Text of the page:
Boston Bruins defenseman Derek Forbort (28) and Florida Panthers left wing Jonah Gadjovich (12) fight during the second period over their playoff game Thursday. | Sam Navarro-USA TODAY Sports

As hockey and the NHL grew in the United States decades ago, the sport embraced guys fighting. Mostly straight guys.

Macho bros in the stands cheered it on. It was the future of American hockey.

That has changed in recent years, with the number of hockey fights dropping dramatically, especially in the playoffs. But the macho, hypermasculine gene is still present and it showed itself Wednesday in a WWE-style cage match between the Boston Bruins and the Florida Panthers.

Players were tossed, penalty minutes were issued, one of the coaches loved it and the whole thing could have been avoided. If only the players behaved like gay guys at a dance party.

Ultimately the NHL brawl was a bunch of cat scratching, with the Panthers already dominating the NHL Stanley Cup Playoffs game. And the boys needed to let out their pent-up frustrations. Florida won the game, 6-1, tying the series at 1-1.

If only the NHL had more gay players.

It’s not that gay athletes can’t hold their own in a brawl. They can. Try messing with former NFL player Esera Tuaolo. He will F you up.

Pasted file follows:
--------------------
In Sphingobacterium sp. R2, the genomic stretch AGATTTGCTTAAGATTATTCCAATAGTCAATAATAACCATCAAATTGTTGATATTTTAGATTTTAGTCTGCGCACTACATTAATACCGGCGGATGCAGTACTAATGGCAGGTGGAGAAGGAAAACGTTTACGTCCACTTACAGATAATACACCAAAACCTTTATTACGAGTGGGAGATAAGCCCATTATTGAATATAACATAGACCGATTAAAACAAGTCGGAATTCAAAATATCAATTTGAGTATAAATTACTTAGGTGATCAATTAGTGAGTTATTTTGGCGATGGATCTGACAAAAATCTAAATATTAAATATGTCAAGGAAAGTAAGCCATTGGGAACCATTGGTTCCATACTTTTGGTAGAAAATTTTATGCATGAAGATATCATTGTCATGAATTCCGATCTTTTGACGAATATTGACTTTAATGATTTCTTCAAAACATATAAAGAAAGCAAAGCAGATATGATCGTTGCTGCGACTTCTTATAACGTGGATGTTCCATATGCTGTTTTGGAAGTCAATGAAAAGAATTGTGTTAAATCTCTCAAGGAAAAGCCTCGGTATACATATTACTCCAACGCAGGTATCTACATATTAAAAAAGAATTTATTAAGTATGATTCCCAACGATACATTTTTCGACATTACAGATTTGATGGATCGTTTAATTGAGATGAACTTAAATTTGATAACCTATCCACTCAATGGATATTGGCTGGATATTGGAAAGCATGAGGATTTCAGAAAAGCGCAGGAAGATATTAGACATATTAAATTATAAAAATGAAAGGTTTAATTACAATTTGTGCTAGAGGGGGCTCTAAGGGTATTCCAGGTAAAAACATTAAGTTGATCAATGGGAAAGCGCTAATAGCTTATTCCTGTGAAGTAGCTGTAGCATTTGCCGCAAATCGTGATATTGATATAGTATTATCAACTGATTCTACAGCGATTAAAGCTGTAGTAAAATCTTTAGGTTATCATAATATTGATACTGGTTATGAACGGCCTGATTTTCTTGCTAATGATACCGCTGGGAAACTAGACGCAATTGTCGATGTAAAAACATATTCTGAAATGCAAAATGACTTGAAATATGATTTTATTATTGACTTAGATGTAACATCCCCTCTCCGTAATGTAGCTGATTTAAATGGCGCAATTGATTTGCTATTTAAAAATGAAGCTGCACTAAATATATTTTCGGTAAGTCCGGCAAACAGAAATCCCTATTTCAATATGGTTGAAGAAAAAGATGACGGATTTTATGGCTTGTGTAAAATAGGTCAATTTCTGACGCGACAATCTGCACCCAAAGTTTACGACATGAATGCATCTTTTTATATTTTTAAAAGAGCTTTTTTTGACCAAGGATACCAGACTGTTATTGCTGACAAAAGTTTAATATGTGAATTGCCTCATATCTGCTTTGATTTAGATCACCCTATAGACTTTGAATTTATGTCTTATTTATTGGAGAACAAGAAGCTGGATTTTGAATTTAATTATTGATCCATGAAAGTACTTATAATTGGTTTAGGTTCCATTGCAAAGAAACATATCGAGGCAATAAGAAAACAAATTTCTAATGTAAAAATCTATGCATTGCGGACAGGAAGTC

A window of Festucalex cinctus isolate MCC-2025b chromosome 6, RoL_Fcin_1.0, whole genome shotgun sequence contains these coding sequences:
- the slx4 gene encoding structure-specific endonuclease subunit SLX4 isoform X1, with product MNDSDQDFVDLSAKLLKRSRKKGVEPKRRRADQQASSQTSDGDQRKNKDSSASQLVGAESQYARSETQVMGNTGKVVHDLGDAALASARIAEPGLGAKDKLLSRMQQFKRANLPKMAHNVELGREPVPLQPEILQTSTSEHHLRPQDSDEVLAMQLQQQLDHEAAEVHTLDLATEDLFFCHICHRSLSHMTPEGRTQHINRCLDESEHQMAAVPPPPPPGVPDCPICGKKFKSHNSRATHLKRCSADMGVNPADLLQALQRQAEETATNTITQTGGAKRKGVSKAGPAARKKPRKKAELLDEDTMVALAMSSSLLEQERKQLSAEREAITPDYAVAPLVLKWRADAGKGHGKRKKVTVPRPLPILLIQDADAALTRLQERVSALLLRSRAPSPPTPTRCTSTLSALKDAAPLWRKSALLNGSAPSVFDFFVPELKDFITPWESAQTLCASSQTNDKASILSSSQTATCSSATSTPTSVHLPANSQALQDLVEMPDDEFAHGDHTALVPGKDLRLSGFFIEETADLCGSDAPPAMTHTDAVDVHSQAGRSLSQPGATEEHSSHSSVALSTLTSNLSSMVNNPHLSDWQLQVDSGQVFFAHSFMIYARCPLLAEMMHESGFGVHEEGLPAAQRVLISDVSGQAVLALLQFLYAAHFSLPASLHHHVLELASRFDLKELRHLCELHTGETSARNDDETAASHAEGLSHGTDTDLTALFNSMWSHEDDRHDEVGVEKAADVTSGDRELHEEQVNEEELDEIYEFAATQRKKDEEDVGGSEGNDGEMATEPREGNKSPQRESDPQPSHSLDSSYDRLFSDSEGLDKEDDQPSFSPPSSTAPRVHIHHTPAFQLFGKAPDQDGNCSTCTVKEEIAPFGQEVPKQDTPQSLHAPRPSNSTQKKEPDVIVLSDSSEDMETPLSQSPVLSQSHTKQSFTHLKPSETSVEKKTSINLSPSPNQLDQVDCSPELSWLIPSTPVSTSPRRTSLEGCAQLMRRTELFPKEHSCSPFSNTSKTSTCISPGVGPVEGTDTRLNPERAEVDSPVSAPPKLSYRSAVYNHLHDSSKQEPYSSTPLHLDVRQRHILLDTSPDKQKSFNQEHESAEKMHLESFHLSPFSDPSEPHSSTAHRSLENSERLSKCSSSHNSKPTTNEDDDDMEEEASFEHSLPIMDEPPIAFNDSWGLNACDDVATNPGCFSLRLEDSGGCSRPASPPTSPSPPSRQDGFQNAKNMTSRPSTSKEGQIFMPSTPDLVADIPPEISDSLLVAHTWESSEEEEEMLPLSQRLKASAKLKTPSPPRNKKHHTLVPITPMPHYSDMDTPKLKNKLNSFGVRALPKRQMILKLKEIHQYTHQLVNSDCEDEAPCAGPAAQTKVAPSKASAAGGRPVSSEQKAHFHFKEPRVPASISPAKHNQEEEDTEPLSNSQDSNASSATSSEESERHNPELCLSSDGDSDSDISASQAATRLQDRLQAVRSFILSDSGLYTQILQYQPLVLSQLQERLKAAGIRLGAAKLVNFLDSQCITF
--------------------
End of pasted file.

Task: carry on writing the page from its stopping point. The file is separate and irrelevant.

In the NHL minor league system, Luke Prokop is 6-foot-5. Good luck!

You know who doesn’t fight? Gay guys. You can put 5,000 gay guys in a venue, lock the doors, add some music from Morabito, and there will be zero fights. You might need two security guards to point 5,000 guys in the right direction, but that’s it.

Throw 46 (assumed to be) straight NHL players on the ice? You might as well hire the National Guard to keep these idiots from fighting.

The NHL is still the only professional sports league in North America to never have a current or former athlete come out. This is 11 years after Robbie Rogers and Jason Collins came out while active athletes. Michael Sam and Carl Nassib came out after them.

It’s 25 years since Billy Bean took the leap after retiring from MLB

It’s 50 years since Dave Kopay came out after his NFL career.

Five decades, and zero NHL players have felt comfortable enough to come out. This includes former players! Retired. With their husband in Des Moines. 

The NHL is viewed as the most anti-LGBTQ pro sports league in North America. And it’s not even close.